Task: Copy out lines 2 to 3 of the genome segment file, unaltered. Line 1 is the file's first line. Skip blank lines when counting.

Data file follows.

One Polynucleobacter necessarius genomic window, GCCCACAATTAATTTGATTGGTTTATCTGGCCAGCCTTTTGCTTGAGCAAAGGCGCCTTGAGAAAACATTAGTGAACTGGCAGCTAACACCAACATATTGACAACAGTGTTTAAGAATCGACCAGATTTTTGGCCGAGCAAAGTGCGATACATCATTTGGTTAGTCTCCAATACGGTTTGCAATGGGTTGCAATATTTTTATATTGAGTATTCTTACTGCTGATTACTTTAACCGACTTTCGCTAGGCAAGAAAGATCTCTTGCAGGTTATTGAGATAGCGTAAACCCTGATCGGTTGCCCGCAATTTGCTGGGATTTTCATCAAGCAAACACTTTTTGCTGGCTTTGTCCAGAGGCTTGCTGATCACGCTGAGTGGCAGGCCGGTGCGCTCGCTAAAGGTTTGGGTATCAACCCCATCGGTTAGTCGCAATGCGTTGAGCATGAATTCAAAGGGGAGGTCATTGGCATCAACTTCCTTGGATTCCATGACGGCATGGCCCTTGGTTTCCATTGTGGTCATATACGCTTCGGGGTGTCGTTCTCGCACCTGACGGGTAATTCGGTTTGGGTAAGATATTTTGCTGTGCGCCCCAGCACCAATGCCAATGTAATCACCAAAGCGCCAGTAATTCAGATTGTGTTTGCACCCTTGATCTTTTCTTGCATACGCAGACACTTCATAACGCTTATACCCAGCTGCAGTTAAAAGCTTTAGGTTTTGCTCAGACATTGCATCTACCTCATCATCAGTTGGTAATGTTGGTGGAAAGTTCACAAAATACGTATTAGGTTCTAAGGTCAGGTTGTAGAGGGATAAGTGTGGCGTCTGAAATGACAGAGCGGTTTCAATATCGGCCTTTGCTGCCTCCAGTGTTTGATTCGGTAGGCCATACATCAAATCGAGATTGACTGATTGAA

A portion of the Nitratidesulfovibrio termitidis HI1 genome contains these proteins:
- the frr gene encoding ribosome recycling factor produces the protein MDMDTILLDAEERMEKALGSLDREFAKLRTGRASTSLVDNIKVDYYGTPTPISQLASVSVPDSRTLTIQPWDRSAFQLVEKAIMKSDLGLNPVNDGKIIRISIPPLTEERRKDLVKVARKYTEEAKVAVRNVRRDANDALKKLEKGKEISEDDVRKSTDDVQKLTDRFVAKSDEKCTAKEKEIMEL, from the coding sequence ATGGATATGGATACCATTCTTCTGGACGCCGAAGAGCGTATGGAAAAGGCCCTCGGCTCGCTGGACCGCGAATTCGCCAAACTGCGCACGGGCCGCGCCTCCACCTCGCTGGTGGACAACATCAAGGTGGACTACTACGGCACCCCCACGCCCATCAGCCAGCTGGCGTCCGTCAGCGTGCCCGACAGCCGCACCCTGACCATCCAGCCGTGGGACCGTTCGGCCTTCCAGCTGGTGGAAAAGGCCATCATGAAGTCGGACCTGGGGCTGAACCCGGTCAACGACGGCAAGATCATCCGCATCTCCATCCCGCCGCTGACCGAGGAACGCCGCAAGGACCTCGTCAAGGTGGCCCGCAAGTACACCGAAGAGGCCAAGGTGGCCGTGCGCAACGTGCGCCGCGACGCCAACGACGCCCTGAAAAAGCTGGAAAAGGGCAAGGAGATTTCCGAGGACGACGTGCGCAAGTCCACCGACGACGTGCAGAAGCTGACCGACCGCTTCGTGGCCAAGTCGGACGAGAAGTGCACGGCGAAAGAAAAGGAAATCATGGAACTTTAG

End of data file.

A portion of the Nitratidesulfovibrio termitidis HI1 genome contains these proteins:
- the frr gene encoding ribosome recycling factor produces the protein MDMDTILLDAEERMEKALGSLDREFAKLRTGRASTSLVDNIKVDYYGTPTPISQLASVSVPDSRTLTIQPWDRSAFQLVEKAIMKSDLGLNPVNDGKIIRISIPPLTEERRKDLVKVARKYTEEAKVAVRNVRRDANDALKKLEKGKEISEDDVRKSTDDVQKLTDRFVAKSDEKCTAKEKEIMEL, from the coding sequence ATGGATATGGATACCATTCTTCTGGACGCCGAAGAGCGTATGGAAAAGGCCCTCGGCTCGCTGGACCGCGAATTCGCCAAACTGCGCACGGGCCGCGCCTCCACCTCGCTGGTGGACAACATCAAGGTGGACTACTACGGCACCCCCACGCCCATCAGCCAGCTGGCGTCCGTCAGCGTGCCCGACAGCCGCACCCTGACCATCCAGCCGTGGGACCGTTCGGCCTTCCAGCTGGTGGAAAAGGCCATCATGAAGTCGGACCTGGGGCTGAACCCGGTCAACGACGGCAAGATCATCCGCATCTCCATCCCGCCGCTGACCGAGGAACGCCGCAAGGACCTCGTCAAGGTGGCCCGCAAGTACACCGAAGAGGCCAAGGTGGCCGTGCGCAACGTGCGCCGCGACGCCAACGACGCCCTGAAAAAGCTGGAAAAGGGCAAGGAGATTTCCGAGGACGACGTGCGCAAGTCCACCGACGACGTGCAGAAGCTGACCGACCGCTTCGTGGCCAAGTCGGACGAGAAGTGCACGGCGAAAGAAAAGGAAATCATGGAACTTTAG